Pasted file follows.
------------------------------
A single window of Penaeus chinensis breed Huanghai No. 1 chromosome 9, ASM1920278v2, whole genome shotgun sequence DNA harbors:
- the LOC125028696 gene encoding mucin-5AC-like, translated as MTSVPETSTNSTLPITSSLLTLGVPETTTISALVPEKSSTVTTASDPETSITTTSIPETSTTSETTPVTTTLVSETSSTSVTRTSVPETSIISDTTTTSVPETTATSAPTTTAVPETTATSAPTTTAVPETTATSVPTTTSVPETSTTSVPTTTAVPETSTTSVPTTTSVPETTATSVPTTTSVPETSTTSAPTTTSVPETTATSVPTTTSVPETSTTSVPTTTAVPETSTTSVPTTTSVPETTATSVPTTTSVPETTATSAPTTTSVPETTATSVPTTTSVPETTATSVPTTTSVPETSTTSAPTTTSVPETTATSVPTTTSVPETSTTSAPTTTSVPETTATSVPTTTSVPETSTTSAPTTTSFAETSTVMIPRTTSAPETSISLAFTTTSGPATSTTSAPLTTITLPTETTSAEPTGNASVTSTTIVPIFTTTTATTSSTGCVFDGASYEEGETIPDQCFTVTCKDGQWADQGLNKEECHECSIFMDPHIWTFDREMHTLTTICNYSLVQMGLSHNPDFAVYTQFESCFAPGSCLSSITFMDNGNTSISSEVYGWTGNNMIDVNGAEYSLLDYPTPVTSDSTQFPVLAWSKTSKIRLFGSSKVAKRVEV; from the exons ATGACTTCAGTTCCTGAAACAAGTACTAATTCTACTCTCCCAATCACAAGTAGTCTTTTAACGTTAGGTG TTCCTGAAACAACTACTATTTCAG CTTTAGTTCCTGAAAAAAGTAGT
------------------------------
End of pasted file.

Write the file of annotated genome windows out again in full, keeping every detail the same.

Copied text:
A single window of Penaeus chinensis breed Huanghai No. 1 chromosome 9, ASM1920278v2, whole genome shotgun sequence DNA harbors:
- the LOC125028696 gene encoding mucin-5AC-like, translated as MTSVPETSTNSTLPITSSLLTLGVPETTTISALVPEKSSTVTTASDPETSITTTSIPETSTTSETTPVTTTLVSETSSTSVTRTSVPETSIISDTTTTSVPETTATSAPTTTAVPETTATSAPTTTAVPETTATSVPTTTSVPETSTTSVPTTTAVPETSTTSVPTTTSVPETTATSVPTTTSVPETSTTSAPTTTSVPETTATSVPTTTSVPETSTTSVPTTTAVPETSTTSVPTTTSVPETTATSVPTTTSVPETTATSAPTTTSVPETTATSVPTTTSVPETTATSVPTTTSVPETSTTSAPTTTSVPETTATSVPTTTSVPETSTTSAPTTTSVPETTATSVPTTTSVPETSTTSAPTTTSFAETSTVMIPRTTSAPETSISLAFTTTSGPATSTTSAPLTTITLPTETTSAEPTGNASVTSTTIVPIFTTTTATTSSTGCVFDGASYEEGETIPDQCFTVTCKDGQWADQGLNKEECHECSIFMDPHIWTFDREMHTLTTICNYSLVQMGLSHNPDFAVYTQFESCFAPGSCLSSITFMDNGNTSISSEVYGWTGNNMIDVNGAEYSLLDYPTPVTSDSTQFPVLAWSKTSKIRLFGSSKVAKRVEV; from the exons ATGACTTCAGTTCCTGAAACAAGTACTAATTCTACTCTCCCAATCACAAGTAGTCTTTTAACGTTAGGTG TTCCTGAAACAACTACTATTTCAG CTTTAGTTCCTGAAAAAAGTAGT